Friday, December 30, 2016

Simple EC Diaper Cover & Pattern

I'm trying to design a better diaper cover for elimination communication before I have another baby.  Of course, better is in the eye of the beholder, but I'm aiming to combine all my favorite features for EC.  Below are my goals, photos, video demo, and pattern.

It will be economical:
  • Either wool or wipeable PUL so that the cover can be reused without laundering after a pee miss.
  • Work with a variety of readily available inserts, flats, prefolds, etc.
  • Be simple and quick to sew.
  • Use minimal PUL with minimal waste, allowing many covers from a short cut of fabric and less cutting.  Ideally also fitting nicely on standard "diaper cuts" of PUL.  21 x 24 inches is typical sizing at Joann's.
It will grow with baby:
  • Meets typical EC sizing needs from newborn to around 2T.  (Most EC toddlers "graduate" to underpants between 1-2 years old, so size 2T should get most of them to graduation.  For the late graduates and large babies, there are lots of mainstream potty training products available mostly starting at size 2T.)  
  • Supports typical EC pottying phases: EC hold for newborns (flip down in front), sitting with help on a potty for older babies (flip down in back), and pushing down pants for toddlers (or parents modeling).
It will be easy to use:
  • Inserts shouldn't fall out or shift badly while offering the potty.
  • Minimal steps to remove and replace diaper when pottying.
  • Avoid removing the diaper all the way when possible.
For a newborn, the back is fixed around the waist and the front flips down for pottying in traditional "Newborn EC Hold".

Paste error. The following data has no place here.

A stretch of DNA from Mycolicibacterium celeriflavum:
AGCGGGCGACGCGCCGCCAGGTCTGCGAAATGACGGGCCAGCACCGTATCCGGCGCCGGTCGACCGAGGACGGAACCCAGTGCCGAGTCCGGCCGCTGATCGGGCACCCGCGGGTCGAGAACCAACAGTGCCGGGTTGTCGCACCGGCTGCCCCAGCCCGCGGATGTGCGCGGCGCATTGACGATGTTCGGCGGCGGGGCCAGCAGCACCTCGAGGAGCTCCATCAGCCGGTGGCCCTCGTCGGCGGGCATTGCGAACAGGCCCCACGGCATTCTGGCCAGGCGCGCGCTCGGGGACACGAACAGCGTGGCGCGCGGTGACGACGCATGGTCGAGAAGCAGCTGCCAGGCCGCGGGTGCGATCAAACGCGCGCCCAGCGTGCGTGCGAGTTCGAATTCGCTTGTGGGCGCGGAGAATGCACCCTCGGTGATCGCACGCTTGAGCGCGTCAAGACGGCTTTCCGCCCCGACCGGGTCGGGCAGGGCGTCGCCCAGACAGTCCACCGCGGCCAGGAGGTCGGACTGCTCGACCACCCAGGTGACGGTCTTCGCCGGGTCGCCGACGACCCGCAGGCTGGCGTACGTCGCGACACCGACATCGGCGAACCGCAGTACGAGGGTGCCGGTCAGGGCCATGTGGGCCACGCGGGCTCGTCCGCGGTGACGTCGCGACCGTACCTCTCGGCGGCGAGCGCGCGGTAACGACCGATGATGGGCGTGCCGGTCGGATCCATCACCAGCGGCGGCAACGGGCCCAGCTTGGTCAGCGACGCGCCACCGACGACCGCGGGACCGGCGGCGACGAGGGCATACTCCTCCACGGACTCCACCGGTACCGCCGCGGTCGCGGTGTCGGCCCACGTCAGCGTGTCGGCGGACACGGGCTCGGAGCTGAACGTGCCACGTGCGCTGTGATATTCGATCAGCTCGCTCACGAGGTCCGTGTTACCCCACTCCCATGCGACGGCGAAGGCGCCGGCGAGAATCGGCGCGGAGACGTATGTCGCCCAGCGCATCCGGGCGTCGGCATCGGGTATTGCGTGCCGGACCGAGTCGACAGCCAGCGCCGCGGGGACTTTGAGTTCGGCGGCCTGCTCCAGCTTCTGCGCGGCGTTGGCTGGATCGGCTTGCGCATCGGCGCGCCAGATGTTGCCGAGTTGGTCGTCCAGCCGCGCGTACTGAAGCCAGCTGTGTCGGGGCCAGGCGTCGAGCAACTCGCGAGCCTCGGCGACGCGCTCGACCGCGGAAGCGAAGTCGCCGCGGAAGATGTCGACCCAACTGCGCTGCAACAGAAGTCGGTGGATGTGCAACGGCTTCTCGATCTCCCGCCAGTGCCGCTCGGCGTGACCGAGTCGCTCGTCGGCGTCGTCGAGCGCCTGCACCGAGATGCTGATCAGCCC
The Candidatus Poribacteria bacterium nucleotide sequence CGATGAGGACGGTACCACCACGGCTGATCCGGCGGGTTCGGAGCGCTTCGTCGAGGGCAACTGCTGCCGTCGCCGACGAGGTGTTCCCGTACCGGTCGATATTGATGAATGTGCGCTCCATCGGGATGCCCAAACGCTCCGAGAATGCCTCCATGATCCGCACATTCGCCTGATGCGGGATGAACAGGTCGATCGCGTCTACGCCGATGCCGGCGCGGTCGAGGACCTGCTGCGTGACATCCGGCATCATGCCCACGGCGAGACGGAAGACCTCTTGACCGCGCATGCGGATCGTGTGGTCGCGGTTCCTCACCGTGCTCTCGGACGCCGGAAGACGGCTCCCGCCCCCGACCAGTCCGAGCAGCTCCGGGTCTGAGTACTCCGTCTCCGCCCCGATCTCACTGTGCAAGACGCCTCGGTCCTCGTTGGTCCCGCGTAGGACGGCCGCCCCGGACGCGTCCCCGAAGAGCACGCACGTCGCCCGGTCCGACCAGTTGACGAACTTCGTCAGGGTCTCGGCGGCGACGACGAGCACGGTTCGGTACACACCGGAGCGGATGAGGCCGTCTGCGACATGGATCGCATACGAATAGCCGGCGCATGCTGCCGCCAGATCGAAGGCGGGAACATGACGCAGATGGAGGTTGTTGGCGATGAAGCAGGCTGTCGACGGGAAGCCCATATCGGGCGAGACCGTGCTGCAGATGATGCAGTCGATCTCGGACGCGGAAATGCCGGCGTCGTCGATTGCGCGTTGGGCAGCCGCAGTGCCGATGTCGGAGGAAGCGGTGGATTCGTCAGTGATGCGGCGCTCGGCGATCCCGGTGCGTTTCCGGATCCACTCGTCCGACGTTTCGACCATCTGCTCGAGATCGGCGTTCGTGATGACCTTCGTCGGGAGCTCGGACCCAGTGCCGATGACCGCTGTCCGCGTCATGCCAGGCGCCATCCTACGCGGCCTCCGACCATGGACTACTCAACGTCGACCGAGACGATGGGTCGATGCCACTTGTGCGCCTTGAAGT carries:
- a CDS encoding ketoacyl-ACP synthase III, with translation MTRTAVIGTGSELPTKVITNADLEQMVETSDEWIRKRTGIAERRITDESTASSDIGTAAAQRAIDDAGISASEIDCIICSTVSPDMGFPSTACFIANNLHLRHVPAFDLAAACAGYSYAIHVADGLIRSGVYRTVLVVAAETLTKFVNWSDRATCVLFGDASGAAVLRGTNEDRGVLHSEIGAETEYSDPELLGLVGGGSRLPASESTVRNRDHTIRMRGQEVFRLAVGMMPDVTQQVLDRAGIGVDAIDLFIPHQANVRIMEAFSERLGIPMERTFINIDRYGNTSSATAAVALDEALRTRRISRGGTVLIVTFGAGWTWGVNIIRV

When done offering the potty, a separate strap runs around baby's back and attaches to both sides of the front.

Sitting Baby

Once baby is sitting on a mini potty or reducer ring, you may find it helpful for the diaper to drop in the back instead of in the front, so the diaper is less likely to fall into the pot.
The back portion of the diaper can be tucked under the strap, similar to a diaper belt.

Or the second strap can be used to connect the two wings of the diaper in the front.

When the toddler is ready to start learning to push pants down, the elastic can be configured to make the diaper push up and down like underpants.

Video Demonstration with Baby Doll

Newborn/Small pattern should fit around 6-15 lbs, maybe more like 6-18 lbs if you use nice small flats with it.  It's size (although not it's shape) is very similar to the Thirsties Size 1 Duo covers, which is officially rated 6-18 lbs.  Babies grow quickly at around this size, so it might be grown out of at 5 months or at 15 months old.  One size/Large pattern is sized for babies 10-30 lbs, but with extra snaps, may fit a newborn baby too (not sure how well that will work).

Supplies (Newborn/Small)
  • Printable PDF Pattern
  • PUL: At least a 19 inch cut, but 24 inches is more efficient (should be able to cut around 8 from a 24 x 64 inch single cut of PUL, or 6 from a 3 pack of 21 x 24 inch diaper cuts, as you would find in the Babyville section at Joann)
  • Buttonhole Elastic: 1 foot to 18 inches per diaper, typically sold in 3 foot (1 yard) packages.  In theory, you probably don't need as many elastics as diapers, since typically they wouldn't get dirty.  If you choose a wider/stiffer elastic, you might need longer pieces.
  • 1/4 Braided Elastic: About 18 inches, but I don't actually measure.
  • 4 buttons: 5/8 inch round buttons work well.  You can buy cute shaped buttons, but be warned, they don't un-button or re-button as easily.
  • Optional: 2 sets of snaps or alternate rise adjustment.
Supplies (One Size/Large)
Same as above, except:
  • PUL: At least a 24 inch cut, or 29 inches to fit 8 across the width.  You will only be able to get one per diaper cut.  (If you want to make 2 One Size/Large covers from one diaper cut, check out My Space Saver EC Diaper Cover Pattern instead.)
  • Buttonhole Elastic: 18-24 inches per diaper
  • Required: Snaps or alternate rise adjustment, 4 sets of snaps for size 10-30 lbs, add two half-sets (either sex for an average of 5 sets/diaper) for newborn size.
Budget (Newborn/Small)